All Publications

  • Downregulation of SATB1 by miRNAs Reduces Megakaryocyte/Erythroid Progenitor Expansion in pre-clinical models of Diamond Blackfan Anemia Experimental Hematology Wilkes, M. C., Scanlon, V., Shibuya, A., Cepika, A., Eskin, A., Chen, Z., Narla, A., Glader, B., Roncarolo, M., Nelson, S. F., Sakamoto, K. M. 2022
  • XANES reflects coordination change and underlying surface disorder of zinc adsorbed to silica Journal of Synchrotron Radiation Nelson, J. 2021; 28: 1119-1126
  • Trajectories of body mass index among active-duty US Army soldiers, 2011-2014 Preventive Medicine Reports Jayne, J. M., Blake, C. E., Frongilo, E. A., Liese, A. D., Cai, B., Nelson, D. A., Kurina, L. M., Funderburk, L. 2019; 14
  • Deployment and Preterm Birth Among United States Army Soldiers American Journal of Epidemiology Shaw, J. G., Nelson, D. A., Shaw, K. A., Woolaway-Bickel, K., Phibbs, C. S., Kurina, L. M. 2018: 687–95


    With increasing integration of women into combat roles in the US military, it is critical to determine whether deployment, which entails unique stressors and exposures, is associated with adverse reproductive outcomes. Few studies have examined whether deployment increases the risk of preterm birth; no studies (to our knowledge) have examined a recent cohort of servicewomen. We therefore used linked medical and administrative data from the Stanford Military Data Repository for all US Army soldiers with deliveries between 2011 and 2014 to estimate the associations of prior deployment, recency of deployment, and posttraumatic stress disorder with spontaneous preterm birth (SPB), adjusting for sociodemographic, military-service, and health-related factors. Of 12,877 deliveries, 6.1% were SPBs. The prevalence was doubled (11.7%) among soldiers who delivered within 6 months of their return from deployment. Multivariable discrete-time logistic regression models indicated that delivering within 6 months of return from deployment was strongly associated with SPB (adjusted odds ratio = 2.1, 95% confidence interval: 1.5, 2.9). Neither multiple past deployments nor posttraumatic stress disorder was significantly associated with SPB. Within this cohort, timing of pregnancy in relation to deployment was identified as a novel risk factor for SPB. Increased focus on servicewomen's pregnancy timing and predeployment access to reproductive counseling and effective contraception is warranted.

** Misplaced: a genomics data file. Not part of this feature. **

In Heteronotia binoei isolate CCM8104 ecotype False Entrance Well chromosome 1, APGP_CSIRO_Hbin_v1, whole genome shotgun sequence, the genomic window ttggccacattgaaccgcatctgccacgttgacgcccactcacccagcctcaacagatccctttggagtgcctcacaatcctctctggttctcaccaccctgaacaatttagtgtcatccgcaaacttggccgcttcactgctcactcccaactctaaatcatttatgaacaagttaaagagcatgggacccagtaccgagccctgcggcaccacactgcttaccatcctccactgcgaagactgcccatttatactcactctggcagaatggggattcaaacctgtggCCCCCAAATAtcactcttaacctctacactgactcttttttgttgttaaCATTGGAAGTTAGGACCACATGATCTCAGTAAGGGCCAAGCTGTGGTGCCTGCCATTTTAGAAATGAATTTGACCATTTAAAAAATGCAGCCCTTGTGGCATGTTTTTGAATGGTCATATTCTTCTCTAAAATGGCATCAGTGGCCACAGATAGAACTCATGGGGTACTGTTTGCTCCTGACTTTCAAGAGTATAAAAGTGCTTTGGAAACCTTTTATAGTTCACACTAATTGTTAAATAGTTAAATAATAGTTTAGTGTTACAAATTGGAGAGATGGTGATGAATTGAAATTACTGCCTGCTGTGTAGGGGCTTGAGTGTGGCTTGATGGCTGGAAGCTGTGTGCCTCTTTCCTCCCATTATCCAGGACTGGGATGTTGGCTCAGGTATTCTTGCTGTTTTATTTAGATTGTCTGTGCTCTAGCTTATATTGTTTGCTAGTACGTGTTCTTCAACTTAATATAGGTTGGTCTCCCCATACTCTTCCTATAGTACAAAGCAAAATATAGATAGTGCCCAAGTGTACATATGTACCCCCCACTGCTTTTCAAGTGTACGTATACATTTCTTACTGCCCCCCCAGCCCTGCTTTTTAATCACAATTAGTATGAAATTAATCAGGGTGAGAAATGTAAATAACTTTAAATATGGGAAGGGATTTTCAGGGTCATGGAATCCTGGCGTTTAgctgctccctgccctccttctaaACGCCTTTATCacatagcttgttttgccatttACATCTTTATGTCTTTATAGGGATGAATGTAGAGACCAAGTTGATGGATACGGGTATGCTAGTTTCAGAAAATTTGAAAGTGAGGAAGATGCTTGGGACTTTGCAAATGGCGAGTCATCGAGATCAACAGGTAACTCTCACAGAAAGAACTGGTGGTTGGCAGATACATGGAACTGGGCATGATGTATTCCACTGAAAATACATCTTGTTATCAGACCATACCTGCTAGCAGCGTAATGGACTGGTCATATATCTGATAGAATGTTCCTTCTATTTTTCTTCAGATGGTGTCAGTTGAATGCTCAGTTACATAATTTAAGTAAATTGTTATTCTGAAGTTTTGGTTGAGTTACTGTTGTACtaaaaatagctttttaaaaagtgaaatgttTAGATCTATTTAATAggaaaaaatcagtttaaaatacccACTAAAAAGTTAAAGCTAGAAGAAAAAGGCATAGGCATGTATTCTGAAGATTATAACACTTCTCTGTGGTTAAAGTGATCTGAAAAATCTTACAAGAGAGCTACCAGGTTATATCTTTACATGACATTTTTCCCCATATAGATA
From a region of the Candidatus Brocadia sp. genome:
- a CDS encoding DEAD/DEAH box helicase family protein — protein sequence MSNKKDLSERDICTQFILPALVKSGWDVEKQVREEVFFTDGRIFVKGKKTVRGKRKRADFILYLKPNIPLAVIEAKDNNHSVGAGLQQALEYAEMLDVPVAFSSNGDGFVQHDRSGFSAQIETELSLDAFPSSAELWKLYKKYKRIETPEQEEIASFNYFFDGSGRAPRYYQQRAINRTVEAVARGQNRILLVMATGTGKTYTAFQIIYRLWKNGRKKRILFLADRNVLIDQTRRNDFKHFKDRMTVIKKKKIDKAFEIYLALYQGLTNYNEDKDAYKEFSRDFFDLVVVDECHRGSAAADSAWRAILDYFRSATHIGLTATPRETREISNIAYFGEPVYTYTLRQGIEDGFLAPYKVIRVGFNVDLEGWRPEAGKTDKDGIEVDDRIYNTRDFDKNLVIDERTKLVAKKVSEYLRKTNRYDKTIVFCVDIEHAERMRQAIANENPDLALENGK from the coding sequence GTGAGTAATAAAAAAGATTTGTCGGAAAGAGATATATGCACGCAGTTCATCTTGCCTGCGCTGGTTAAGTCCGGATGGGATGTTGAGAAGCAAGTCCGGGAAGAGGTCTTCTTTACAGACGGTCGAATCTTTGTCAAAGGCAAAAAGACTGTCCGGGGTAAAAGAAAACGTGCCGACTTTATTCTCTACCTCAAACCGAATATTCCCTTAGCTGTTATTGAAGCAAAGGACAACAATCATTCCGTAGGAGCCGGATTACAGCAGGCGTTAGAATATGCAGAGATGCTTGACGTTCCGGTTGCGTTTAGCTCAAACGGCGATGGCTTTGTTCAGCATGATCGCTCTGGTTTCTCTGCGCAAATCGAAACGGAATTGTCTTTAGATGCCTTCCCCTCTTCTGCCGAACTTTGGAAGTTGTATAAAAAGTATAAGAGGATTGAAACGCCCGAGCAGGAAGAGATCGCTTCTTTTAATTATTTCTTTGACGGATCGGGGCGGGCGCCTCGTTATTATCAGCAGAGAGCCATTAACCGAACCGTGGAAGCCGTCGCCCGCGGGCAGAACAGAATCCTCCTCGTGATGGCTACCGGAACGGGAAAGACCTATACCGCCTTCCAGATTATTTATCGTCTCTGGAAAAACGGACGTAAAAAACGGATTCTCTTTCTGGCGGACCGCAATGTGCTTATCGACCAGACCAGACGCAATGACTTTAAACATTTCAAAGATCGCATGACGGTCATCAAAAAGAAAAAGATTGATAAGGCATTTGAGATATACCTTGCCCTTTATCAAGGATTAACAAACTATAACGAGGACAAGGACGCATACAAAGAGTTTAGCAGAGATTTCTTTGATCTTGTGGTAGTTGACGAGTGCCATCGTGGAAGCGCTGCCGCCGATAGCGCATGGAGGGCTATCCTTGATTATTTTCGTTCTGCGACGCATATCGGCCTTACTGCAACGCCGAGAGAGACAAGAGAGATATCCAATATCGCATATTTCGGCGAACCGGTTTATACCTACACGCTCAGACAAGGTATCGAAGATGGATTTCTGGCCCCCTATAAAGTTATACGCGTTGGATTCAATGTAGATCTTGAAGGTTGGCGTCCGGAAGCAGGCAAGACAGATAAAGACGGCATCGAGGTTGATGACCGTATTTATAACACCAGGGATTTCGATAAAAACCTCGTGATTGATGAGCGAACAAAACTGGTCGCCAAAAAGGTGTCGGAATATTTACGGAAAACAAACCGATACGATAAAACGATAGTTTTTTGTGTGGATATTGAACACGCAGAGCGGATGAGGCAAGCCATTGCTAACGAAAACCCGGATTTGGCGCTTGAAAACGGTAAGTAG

View details for DOI 10.1093/aje/kwy003

    View details for PubMedCentralID PMC5889029

  • Elevated levels of diesel range organic compounds in groundwater near Marcellus gas operations are derived from surface activities PROCEEDINGS OF THE NATIONAL ACADEMY OF SCIENCES OF THE UNITED STATES OF AMERICA Drollette, B. D., Hoelzer, K., Warner, N. R., Darrah, T. H., Karatum, O., O'Connor, M. P., Nelson, R. K., Fernandez, L. A., Reddy, C. M., Vengosh, A., Jackson, R. B., Elsner, M., Plata, D. L. 2015; 112: 13184–13189


    Hundreds of organic chemicals are used during natural gas extraction via high-volume hydraulic fracturing (HVHF). However, it is unclear whether these chemicals, injected into deep shale horizons, reach shallow groundwater aquifers and affect local water quality, either from those deep HVHF injection sites or from the surface or shallow subsurface. Here, we report detectable levels of organic compounds in shallow groundwater samples from private residential wells overlying the Marcellus Shale in northeastern Pennsylvania. Analyses of purgeable and extractable organic compounds from 64 groundwater samples revealed trace levels of volatile organic compounds, well below the Environmental Protection Agency's maximum contaminant levels, and low levels of both gasoline range (0-8 ppb) and diesel range organic compounds (DRO; 0-157 ppb). A compound-specific analysis revealed the presence of bis(2-ethylhexyl) phthalate, which is a disclosed HVHF additive, that was notably absent in a representative geogenic water sample and field blanks. Pairing these analyses with (i) inorganic chemical fingerprinting of deep saline groundwater, (ii) characteristic noble gas isotopes, and (iii) spatial relationships between active shale gas extraction wells and wells with disclosed environmental health and safety violations, we differentiate between a chemical signature associated with naturally occurring saline groundwater and one associated with alternative anthropogenic routes from the surface (e.g., accidental spills or leaks). The data support a transport mechanism of DRO to groundwater via accidental release of fracturing fluid chemicals derived from the surface rather than subsurface flow of these fluids from the underlying shale formation.

    View details for DOI 10.1073/pnas.1511474112

    View details for PubMedCentralID PMC4629325